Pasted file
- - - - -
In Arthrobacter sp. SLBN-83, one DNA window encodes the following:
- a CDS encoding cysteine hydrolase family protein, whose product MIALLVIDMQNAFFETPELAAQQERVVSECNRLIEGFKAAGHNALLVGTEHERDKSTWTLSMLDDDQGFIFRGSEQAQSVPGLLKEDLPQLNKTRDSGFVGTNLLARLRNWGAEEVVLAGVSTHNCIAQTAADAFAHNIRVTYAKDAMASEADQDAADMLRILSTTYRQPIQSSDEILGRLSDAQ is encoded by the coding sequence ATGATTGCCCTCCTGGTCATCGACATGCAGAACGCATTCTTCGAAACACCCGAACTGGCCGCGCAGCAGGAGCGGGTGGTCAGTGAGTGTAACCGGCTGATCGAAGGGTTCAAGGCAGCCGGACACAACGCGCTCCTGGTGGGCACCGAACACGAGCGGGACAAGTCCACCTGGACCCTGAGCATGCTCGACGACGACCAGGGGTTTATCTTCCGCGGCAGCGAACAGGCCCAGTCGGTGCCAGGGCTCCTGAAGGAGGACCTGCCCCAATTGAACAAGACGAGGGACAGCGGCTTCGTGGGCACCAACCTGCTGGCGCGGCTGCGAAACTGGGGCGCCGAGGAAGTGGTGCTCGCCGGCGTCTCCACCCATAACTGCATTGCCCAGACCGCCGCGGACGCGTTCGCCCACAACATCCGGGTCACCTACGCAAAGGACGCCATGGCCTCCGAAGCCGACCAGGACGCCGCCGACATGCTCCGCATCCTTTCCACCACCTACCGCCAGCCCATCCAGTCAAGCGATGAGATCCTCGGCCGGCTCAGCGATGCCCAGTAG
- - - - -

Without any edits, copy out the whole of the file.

In Arthrobacter sp. SLBN-83, one DNA window encodes the following:
- a CDS encoding cysteine hydrolase family protein, whose product MIALLVIDMQNAFFETPELAAQQERVVSECNRLIEGFKAAGHNALLVGTEHERDKSTWTLSMLDDDQGFIFRGSEQAQSVPGLLKEDLPQLNKTRDSGFVGTNLLARLRNWGAEEVVLAGVSTHNCIAQTAADAFAHNIRVTYAKDAMASEADQDAADMLRILSTTYRQPIQSSDEILGRLSDAQ is encoded by the coding sequence ATGATTGCCCTCCTGGTCATCGACATGCAGAACGCATTCTTCGAAACACCCGAACTGGCCGCGCAGCAGGAGCGGGTGGTCAGTGAGTGTAACCGGCTGATCGAAGGGTTCAAGGCAGCCGGACACAACGCGCTCCTGGTGGGCACCGAACACGAGCGGGACAAGTCCACCTGGACCCTGAGCATGCTCGACGACGACCAGGGGTTTATCTTCCGCGGCAGCGAACAGGCCCAGTCGGTGCCAGGGCTCCTGAAGGAGGACCTGCCCCAATTGAACAAGACGAGGGACAGCGGCTTCGTGGGCACCAACCTGCTGGCGCGGCTGCGAAACTGGGGCGCCGAGGAAGTGGTGCTCGCCGGCGTCTCCACCCATAACTGCATTGCCCAGACCGCCGCGGACGCGTTCGCCCACAACATCCGGGTCACCTACGCAAAGGACGCCATGGCCTCCGAAGCCGACCAGGACGCCGCCGACATGCTCCGCATCCTTTCCACCACCTACCGCCAGCCCATCCAGTCAAGCGATGAGATCCTCGGCCGGCTCAGCGATGCCCAGTAG